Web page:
The HelloWorld sample still responds to "help," in addition to the other phrases you just added.

By comparison, the SampleUtterances.txt file in the MinecraftHelper sample project is significantly longer (so long, in fact, that I'm not even going to show you all 120+ lines of it here).

RecipeIntent how can I build a {Item}
RecipeIntent how can I build an {Item}
RecipeIntent how can I build {Item}
RecipeIntent how can I craft a {Item}
RecipeIntent how can I craft an {Item}
RecipeIntent how can I craft {Item}
RecipeIntent how can I get a {Item}
RecipeIntent how can I get an {Item}
RecipeIntent how can I get {Item}
RecipeIntent how can I make a {Item}
RecipeIntent how can I make an {Item}
RecipeIntent how can I make {Item}
RecipeIntent how can you build a {Item}
RecipeIntent how can you build an {Item}

Even if you have multiple intents defined in your IntentSchema, they all go in the same SampleUtterances file. Whitespace is ignored, so feel free to break them up or group them however you like.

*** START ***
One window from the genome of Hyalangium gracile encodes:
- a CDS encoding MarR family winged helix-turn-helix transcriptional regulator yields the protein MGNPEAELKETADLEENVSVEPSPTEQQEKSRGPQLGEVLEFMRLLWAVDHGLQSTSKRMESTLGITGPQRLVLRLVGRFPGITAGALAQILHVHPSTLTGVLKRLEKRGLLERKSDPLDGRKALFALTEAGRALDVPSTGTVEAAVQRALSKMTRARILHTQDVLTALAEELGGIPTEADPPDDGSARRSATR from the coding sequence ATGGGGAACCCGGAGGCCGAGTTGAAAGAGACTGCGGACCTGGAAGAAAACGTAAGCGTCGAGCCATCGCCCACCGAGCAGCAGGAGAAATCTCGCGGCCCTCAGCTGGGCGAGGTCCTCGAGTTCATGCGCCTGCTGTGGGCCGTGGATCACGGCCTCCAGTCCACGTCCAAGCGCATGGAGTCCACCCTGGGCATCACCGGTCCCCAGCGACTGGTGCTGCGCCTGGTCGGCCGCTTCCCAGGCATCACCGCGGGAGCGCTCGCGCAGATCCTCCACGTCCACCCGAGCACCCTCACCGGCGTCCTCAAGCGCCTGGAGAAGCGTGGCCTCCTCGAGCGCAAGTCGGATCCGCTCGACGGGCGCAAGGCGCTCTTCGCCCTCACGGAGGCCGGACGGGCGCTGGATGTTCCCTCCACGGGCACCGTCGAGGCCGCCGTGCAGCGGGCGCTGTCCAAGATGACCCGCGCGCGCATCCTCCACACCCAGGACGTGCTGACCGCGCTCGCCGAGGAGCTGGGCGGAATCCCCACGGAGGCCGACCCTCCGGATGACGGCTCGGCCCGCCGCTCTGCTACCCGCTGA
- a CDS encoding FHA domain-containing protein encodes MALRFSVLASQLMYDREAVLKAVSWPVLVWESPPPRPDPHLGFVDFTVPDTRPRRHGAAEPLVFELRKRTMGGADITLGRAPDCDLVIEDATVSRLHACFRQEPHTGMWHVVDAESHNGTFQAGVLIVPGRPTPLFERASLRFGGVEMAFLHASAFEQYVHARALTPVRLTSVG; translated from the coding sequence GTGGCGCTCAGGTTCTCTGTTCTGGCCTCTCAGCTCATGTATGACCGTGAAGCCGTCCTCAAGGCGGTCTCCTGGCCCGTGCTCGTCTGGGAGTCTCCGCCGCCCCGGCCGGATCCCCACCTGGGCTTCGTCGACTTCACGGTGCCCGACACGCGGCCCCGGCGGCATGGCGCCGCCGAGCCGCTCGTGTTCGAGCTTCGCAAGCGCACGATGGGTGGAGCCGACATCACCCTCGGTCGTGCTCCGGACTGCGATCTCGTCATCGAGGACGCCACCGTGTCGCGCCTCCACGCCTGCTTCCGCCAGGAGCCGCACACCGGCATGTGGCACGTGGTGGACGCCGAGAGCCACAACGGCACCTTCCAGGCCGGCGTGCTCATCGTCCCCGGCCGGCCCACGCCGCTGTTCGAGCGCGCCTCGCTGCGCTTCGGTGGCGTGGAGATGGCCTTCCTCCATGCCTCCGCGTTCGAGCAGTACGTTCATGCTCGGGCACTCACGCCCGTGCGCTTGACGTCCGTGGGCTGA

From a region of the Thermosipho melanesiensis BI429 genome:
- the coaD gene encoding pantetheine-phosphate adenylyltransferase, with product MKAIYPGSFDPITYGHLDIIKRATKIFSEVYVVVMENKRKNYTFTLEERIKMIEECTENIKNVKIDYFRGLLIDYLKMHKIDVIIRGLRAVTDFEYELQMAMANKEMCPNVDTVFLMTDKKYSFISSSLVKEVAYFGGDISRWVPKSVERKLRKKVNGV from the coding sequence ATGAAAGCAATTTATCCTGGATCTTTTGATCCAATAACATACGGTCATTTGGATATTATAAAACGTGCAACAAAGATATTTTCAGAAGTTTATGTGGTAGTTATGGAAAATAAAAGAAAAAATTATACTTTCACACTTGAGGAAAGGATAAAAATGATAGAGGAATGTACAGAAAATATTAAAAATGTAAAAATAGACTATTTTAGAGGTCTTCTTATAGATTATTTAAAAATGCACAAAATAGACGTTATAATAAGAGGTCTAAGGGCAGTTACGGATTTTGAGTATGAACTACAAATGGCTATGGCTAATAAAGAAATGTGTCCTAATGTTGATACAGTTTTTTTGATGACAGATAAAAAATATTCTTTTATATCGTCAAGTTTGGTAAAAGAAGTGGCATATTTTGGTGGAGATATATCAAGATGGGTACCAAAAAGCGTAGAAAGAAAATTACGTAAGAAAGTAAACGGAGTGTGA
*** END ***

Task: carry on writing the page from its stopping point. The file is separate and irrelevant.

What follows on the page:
One thing to make note of, especially in the last sample, is the use of the "a" and "an" articles, as well as their omission. The more detailed you make this file, the better, because you don’t know how the user pronounces these expressions. One of the other samples in the zip file you downloaded includes options like "I don't know" and "dunno" in the list of acceptable utterances.

The Alexa Voice Service (which I'll get to in a bit) is quite good. Depending on your enunciation, it's definitely good enough to tell the difference between "a" and "an" before a word. Trying to account for every possible way your users will interact with Alexa, combined with local dialects, slang, and accents, can be quite a challenge, but you'll want to at least get the basics.

The next two files you'll want to familiarize yourself with are the index.js and AlexaSkill.js files, which are located in the src folders of each of the sample projects.